Honduran elected leaders affected business and investment in the way they governed, said Castillo, who works in the administration of the justice system. Statistics like unemployment make the country’s struggles undeniable, she said.

And yet, she has heard no clear plan for how to address these issues in any of the candidates’ campaigns.

“I haven’t seen any real proposals on what they’re going to do, how they’re going to do it,” Castillo said. “The speeches were a bit empty of plans. “

Asfura voted in the same spot later in the morning. He called for peace and respect for the voting process.

Asked about his opponents, Asfura objected. “I am not saying opposition, these are my friends,” said the longtime mayor of Tegucigalpa. “Today all of us politicians must show civic action for Honduras.”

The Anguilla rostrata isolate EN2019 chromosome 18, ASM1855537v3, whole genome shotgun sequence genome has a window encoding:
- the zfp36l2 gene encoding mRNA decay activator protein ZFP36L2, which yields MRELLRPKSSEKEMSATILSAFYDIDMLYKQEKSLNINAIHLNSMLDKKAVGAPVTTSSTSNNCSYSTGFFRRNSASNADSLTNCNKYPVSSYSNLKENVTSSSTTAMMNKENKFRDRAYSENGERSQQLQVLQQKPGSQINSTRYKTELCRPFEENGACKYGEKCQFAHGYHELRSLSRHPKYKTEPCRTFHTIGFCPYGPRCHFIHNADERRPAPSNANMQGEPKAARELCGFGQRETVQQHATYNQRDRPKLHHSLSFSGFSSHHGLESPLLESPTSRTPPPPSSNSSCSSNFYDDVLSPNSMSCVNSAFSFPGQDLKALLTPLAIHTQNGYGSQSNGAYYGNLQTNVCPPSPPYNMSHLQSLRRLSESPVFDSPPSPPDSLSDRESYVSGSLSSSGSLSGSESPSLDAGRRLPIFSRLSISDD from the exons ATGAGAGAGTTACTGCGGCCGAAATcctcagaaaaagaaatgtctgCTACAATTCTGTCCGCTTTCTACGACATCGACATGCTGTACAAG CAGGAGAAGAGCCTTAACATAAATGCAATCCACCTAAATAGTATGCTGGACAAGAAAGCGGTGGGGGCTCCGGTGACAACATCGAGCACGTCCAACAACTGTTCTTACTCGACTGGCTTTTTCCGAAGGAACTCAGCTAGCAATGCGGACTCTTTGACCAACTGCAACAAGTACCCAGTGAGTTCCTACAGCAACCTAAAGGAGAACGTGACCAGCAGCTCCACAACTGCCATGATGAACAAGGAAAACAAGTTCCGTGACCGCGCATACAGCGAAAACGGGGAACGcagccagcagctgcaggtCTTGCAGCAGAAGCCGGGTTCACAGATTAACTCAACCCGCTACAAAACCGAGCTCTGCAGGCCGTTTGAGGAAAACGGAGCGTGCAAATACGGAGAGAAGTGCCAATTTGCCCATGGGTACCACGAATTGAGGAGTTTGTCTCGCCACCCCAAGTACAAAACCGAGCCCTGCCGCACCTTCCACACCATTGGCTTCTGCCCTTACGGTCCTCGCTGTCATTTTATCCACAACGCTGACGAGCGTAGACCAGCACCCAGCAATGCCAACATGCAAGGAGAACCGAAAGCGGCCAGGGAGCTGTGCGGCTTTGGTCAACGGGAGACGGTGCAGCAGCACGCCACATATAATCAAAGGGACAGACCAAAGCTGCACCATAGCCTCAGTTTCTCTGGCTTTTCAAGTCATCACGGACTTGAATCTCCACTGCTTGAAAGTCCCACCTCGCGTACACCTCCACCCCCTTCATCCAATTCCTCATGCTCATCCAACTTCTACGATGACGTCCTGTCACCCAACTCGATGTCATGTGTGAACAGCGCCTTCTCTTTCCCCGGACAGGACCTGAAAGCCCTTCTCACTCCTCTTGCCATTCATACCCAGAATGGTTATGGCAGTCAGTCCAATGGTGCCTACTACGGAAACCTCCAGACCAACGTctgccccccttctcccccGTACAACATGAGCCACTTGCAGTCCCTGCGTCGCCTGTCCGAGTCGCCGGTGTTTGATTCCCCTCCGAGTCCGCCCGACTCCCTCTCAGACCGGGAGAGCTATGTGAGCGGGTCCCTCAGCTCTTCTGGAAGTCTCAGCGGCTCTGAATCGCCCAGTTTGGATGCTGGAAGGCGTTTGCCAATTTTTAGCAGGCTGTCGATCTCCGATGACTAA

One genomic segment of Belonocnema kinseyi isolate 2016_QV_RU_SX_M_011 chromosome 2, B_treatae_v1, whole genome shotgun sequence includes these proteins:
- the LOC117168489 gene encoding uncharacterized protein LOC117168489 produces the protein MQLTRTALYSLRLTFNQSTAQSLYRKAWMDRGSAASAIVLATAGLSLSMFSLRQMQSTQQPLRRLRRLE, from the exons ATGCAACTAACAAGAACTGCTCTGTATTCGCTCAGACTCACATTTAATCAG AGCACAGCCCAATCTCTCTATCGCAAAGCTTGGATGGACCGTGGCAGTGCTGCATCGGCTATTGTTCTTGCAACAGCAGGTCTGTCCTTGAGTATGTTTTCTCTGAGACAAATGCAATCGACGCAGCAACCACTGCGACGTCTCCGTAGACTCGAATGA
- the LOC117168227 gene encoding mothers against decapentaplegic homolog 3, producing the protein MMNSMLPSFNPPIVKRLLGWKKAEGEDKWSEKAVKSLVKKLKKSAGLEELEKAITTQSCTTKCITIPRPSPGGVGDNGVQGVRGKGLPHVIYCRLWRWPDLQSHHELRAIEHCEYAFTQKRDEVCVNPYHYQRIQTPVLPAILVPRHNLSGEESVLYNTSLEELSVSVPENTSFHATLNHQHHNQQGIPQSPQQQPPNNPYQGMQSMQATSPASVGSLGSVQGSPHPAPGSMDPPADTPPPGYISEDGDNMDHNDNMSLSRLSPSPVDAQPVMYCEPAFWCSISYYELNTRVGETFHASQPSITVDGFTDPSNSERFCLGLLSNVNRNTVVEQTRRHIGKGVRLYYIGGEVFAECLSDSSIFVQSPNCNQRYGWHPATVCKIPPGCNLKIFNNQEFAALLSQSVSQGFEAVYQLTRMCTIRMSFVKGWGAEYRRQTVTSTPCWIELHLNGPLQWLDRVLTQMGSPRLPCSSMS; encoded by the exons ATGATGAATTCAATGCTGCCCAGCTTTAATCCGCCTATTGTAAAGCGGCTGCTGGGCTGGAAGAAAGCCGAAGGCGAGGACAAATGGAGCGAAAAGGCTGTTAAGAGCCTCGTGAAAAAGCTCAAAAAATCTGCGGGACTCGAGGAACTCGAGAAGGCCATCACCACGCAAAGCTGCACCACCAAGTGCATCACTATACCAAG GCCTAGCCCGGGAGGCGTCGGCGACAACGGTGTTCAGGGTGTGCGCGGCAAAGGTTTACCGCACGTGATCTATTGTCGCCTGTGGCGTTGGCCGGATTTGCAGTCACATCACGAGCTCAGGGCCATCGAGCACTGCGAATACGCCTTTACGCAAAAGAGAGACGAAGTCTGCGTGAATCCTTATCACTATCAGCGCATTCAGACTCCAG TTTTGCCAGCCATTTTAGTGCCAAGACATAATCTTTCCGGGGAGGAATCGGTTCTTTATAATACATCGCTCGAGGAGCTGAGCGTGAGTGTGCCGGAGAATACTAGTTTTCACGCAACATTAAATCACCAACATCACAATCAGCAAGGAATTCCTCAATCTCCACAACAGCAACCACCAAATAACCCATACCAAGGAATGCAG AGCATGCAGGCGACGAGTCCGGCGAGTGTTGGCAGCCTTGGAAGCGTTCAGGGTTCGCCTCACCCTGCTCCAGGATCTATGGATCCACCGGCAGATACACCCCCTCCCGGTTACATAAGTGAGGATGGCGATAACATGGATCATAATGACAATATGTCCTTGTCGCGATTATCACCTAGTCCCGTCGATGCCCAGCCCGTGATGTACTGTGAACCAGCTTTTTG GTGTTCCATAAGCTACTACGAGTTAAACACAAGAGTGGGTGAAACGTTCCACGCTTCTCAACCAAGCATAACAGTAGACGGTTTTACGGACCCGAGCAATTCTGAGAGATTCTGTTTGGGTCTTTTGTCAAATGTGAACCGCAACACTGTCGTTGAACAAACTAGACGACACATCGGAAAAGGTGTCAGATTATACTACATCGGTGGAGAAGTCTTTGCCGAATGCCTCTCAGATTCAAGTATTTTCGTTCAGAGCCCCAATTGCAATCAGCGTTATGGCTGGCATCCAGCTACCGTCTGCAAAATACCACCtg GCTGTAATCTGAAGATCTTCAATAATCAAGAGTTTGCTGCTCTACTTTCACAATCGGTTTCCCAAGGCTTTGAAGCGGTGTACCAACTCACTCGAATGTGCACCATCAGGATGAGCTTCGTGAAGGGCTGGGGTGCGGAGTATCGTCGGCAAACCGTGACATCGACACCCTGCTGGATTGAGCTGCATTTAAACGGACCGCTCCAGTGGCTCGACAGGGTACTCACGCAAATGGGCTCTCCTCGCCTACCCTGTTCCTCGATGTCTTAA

After a protracted contest filled with irregularities in 2017, protesters took to the streets and the government imposed a curfew. Three weeks later, Hernández was declared the winner despite the Organization of American States observation mission calling for an overhaul. At least 23 people were killed.

This time, the companies located along the main axes of the capital are not taking any risks. Workers mounted sheets of plywood over their many windows on Saturday.

More than 5.1 million Hondurans are registered to vote at nearly 6,000 polling stations across the country. In addition to a new president, they will choose a new congress, new representatives in the Central American Parliament and a multitude of local races.

Experts say it will be a question of whether people dissatisfied with the National Party regime come forward in sufficient numbers to defeat the outgoing president’s powerful electoral apparatus. Hondurans have reported receiving phone calls from the National Party in recent days offering an assortment of payments or other government benefits and reminding them to vote. Some calls proposed to organize transport to the polling places.